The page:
Emotional Processing and CFS

Where the experience of an individual is not validated, this can leave a difficult vacuum where full expression of anger or loss or fear does not feel permissible. Powerful and painful feelings are not acknowledged as reasonable responses to the situation and are therefore not processed.

When I am following up patients who have attended lifestyle management groups at the Dorset CFS/ME Service, I often ask patients who have improved what they feel contributed to their improvement.  Many have commented on the value of being able to acknowledge feelings such as loss and anger at becoming ill and feel that their feelings were validated within the group.  This simple validation does seem, for some patients, to have a profoundly therapeutic effect.

The mental fatigue associated with CFS/ME may also make effective emotional processing more difficult. Patients commonly report that mental fatigue (often described as ‘brain fog’) [xxi] reduces their ability to analyse feelings and to connect emotions with events in a coherent pattern. Many patients report increased emotional lability. [xxii] As yet, we do not understand the mechanism for either of these effects.

The issue of emotional processing and CFS has received minimal research attention to date. A number of qualitative studies have explored the experience of patients with CFS/ME. [xxiii] [xxiv] [xxv] All have noted the complex range of painful emotions generated by the illness experience but none has specifically explored the processing of these emotions as an issue.

A personal viewpoint

The issue of emotions and CFS/ME is a sensitive topic.  I have been the research coordinator for the Dorset CFS/ME Service for the last four years. The issues in this article I have discussed with NHS colleagues, patients attending the Dorset CFS/ME Service and friends who have had CFS/ME in the past, or who are living with it now. Nevertheless, I first learnt about emotional processing and CFS/ME first hand, by having the illness myself.  Whilst good research requires the discipline of academic rigor and objectivity, emotional processing is a subject on which we all have personal experiences to offer.  Therefore I am taking the risk of ‘getting real’ and offering a few of mine.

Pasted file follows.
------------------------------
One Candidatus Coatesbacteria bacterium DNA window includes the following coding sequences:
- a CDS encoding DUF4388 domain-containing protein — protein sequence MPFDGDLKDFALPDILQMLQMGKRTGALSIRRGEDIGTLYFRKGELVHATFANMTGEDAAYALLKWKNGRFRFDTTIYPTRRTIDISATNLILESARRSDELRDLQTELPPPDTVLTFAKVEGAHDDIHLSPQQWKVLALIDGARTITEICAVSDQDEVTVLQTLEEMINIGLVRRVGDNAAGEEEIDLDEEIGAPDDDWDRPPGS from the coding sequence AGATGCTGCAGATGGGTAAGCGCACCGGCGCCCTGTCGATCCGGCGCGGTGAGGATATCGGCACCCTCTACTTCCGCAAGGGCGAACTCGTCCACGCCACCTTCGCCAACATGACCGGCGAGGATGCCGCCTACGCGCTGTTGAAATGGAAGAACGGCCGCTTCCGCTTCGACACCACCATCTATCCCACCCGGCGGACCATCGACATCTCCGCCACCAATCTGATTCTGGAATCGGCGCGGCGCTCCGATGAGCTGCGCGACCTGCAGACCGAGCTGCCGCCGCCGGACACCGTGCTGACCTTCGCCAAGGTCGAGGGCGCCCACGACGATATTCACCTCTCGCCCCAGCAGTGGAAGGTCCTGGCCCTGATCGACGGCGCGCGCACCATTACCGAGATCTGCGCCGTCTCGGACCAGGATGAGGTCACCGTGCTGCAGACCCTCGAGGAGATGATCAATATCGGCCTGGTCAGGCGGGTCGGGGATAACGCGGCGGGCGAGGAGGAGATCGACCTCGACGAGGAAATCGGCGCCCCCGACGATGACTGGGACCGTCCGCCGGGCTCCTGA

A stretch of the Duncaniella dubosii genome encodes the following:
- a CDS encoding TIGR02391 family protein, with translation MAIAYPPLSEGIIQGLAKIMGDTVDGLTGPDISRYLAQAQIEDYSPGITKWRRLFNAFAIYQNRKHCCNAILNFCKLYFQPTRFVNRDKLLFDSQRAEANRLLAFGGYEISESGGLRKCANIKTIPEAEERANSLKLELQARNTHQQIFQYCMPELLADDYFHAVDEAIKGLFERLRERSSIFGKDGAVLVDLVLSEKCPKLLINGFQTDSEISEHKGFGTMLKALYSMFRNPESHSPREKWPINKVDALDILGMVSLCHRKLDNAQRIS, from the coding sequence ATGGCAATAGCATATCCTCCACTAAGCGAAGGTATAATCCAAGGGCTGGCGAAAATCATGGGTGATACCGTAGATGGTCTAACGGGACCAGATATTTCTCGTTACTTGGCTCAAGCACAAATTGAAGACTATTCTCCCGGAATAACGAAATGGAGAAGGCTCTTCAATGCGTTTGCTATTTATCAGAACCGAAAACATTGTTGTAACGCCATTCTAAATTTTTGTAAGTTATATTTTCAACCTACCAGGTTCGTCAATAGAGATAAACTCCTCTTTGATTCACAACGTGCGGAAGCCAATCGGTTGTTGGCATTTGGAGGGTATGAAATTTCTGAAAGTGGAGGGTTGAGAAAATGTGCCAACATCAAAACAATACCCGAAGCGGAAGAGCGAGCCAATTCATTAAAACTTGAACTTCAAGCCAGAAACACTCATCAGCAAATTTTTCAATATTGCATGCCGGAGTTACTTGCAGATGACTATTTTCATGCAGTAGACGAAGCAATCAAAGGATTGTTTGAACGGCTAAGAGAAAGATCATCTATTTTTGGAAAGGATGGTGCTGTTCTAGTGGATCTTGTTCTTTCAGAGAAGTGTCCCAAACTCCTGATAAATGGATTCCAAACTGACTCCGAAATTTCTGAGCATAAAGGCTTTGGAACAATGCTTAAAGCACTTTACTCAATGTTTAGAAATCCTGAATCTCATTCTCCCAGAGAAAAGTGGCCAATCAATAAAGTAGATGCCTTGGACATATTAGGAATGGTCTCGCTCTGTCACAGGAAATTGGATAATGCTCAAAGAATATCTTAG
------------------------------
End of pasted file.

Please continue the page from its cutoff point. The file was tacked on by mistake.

I became ill with CFS/ME at the age of 13 following encephalitis.  Despite rigorous physiotherapy I became increasingly disabled.  For about 10 years I was in bed most of the time and for about 8 years I needed a wheelchair to get around when up.  For the 3 worst years I was confined to one room.  I spent the years watching the chestnut tree out of the window turn from spring buds to dusty summer green and to autumn gold.  Every spring I believed that I would soon be able to walk across the lawn and touch the tree with my own hands.  I was aged 21 on the May morning when I achieved it.  It was a fantastic feeling – far, far better than winning a gold medal at the Olympics.